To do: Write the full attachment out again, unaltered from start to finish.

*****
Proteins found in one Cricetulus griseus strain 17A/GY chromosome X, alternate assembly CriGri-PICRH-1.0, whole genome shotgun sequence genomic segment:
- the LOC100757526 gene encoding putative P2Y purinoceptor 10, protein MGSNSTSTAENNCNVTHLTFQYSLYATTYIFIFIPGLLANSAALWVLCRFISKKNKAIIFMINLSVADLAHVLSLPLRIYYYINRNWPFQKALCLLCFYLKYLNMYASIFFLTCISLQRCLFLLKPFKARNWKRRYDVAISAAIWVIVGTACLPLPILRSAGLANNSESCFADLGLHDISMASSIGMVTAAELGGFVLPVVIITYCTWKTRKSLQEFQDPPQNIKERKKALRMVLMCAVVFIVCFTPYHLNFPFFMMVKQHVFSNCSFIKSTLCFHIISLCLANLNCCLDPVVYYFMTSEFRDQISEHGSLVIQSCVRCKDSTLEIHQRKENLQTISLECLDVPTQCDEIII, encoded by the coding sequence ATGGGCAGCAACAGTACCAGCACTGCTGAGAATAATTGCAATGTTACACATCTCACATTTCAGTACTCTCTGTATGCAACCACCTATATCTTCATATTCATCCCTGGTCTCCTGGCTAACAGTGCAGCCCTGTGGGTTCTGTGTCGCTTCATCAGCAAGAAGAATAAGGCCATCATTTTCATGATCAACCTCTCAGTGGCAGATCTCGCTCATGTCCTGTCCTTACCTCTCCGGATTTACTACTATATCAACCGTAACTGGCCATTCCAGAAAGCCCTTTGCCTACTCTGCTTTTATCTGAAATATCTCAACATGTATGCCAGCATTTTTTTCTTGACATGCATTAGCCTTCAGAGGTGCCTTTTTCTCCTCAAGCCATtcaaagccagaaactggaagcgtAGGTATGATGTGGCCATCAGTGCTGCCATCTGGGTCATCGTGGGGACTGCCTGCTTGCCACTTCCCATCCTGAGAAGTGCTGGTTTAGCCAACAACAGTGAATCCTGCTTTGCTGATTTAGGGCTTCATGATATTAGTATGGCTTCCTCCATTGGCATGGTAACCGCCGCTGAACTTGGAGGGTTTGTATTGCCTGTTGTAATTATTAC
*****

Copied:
Proteins found in one Cricetulus griseus strain 17A/GY chromosome X, alternate assembly CriGri-PICRH-1.0, whole genome shotgun sequence genomic segment:
- the LOC100757526 gene encoding putative P2Y purinoceptor 10, protein MGSNSTSTAENNCNVTHLTFQYSLYATTYIFIFIPGLLANSAALWVLCRFISKKNKAIIFMINLSVADLAHVLSLPLRIYYYINRNWPFQKALCLLCFYLKYLNMYASIFFLTCISLQRCLFLLKPFKARNWKRRYDVAISAAIWVIVGTACLPLPILRSAGLANNSESCFADLGLHDISMASSIGMVTAAELGGFVLPVVIITYCTWKTRKSLQEFQDPPQNIKERKKALRMVLMCAVVFIVCFTPYHLNFPFFMMVKQHVFSNCSFIKSTLCFHIISLCLANLNCCLDPVVYYFMTSEFRDQISEHGSLVIQSCVRCKDSTLEIHQRKENLQTISLECLDVPTQCDEIII, encoded by the coding sequence ATGGGCAGCAACAGTACCAGCACTGCTGAGAATAATTGCAATGTTACACATCTCACATTTCAGTACTCTCTGTATGCAACCACCTATATCTTCATATTCATCCCTGGTCTCCTGGCTAACAGTGCAGCCCTGTGGGTTCTGTGTCGCTTCATCAGCAAGAAGAATAAGGCCATCATTTTCATGATCAACCTCTCAGTGGCAGATCTCGCTCATGTCCTGTCCTTACCTCTCCGGATTTACTACTATATCAACCGTAACTGGCCATTCCAGAAAGCCCTTTGCCTACTCTGCTTTTATCTGAAATATCTCAACATGTATGCCAGCATTTTTTTCTTGACATGCATTAGCCTTCAGAGGTGCCTTTTTCTCCTCAAGCCATtcaaagccagaaactggaagcgtAGGTATGATGTGGCCATCAGTGCTGCCATCTGGGTCATCGTGGGGACTGCCTGCTTGCCACTTCCCATCCTGAGAAGTGCTGGTTTAGCCAACAACAGTGAATCCTGCTTTGCTGATTTAGGGCTTCATGATATTAGTATGGCTTCCTCCATTGGCATGGTAACCGCCGCTGAACTTGGAGGGTTTGTATTGCCTGTTGTAATTATTAC